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Unemployment in France reaches 15-year high

By Catholic Online (NEWS CONSORTIUM)
February 27th, 2013
Catholic Online (www.catholic.org)

French unemployment is at its highest since January 1997, when it reached 3.19 million. Unemployment numbers in France have risen by 43,000 in January to 3.16 million, an increase of 10.7 percent from last year, the labor ministry revealed this week.

LOS ANGELES, CA (Catholic Online) - The number of registered French unemployed rose by 43,000 in January to 3.16 million, the labor ministry declared this week, to just shy of a 16-year record.

The ministry said the number of registered unemployed rose by 10.7 percent from 2012.

These dreary figures are a large setback for Socialist President Francois Hollande, who has pledged to curb the unemployment rate from the current level of more than 10 percent to a single-digit figure by December.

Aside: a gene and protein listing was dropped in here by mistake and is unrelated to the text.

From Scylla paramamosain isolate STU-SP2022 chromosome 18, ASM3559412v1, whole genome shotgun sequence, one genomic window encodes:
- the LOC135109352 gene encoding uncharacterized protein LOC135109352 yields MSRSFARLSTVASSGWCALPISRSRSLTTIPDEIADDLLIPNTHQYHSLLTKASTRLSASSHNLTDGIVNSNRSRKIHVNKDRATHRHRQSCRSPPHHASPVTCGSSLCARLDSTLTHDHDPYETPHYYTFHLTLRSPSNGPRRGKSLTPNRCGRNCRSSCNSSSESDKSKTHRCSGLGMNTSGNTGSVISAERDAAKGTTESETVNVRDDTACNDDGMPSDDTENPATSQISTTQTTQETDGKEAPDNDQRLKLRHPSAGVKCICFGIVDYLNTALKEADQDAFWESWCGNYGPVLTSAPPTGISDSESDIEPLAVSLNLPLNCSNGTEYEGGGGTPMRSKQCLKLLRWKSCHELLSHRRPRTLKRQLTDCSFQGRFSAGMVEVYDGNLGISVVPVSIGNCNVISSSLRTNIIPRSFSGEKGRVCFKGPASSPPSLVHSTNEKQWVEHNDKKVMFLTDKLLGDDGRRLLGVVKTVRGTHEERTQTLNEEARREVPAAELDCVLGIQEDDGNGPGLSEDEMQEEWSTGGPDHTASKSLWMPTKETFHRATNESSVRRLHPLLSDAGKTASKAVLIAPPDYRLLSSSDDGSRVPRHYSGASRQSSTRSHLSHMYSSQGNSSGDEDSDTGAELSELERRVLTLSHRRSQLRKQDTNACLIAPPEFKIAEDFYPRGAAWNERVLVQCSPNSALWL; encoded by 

Increasing economic problems have already forced Hollande to abandon a goal to reduce the fiscal deficit to three percent in line with European Union norms after slashing this year's growth forecast.

Hollande's government continues to grapple with weak growth, poor competitiveness, thousands of layoffs and general economic gloom.

Hollande has steadfastly rejected undertaking massive additional austerity measures this year, arguing they would only slow growth and further aggravate the country's finances.

Unemployment has risen for 21 consecutive months. According to Labor Minister Michel Sapin, France was committed to reducing the alarming jobless rate by the end of 2013.

"When we say that by the end of the year, it is possible, not only desirable. It is not just a wish to reverse the unemployment curve because we know that by the end of the year the policies will gradually bear their fruits," Sapin told television journalists.

With employment as his "sole objective in 2013," French President Francois Hollande pledged to create 150,000 state-sponsored jobs for the poorly skilled young people from rural areas and 500,000 contracts to encourage companies to hire young workers.
In addition, he unveiled a competitiveness pact to inject fresh blood to the ailing industry, which is expected to create up to 400,000 jobs.

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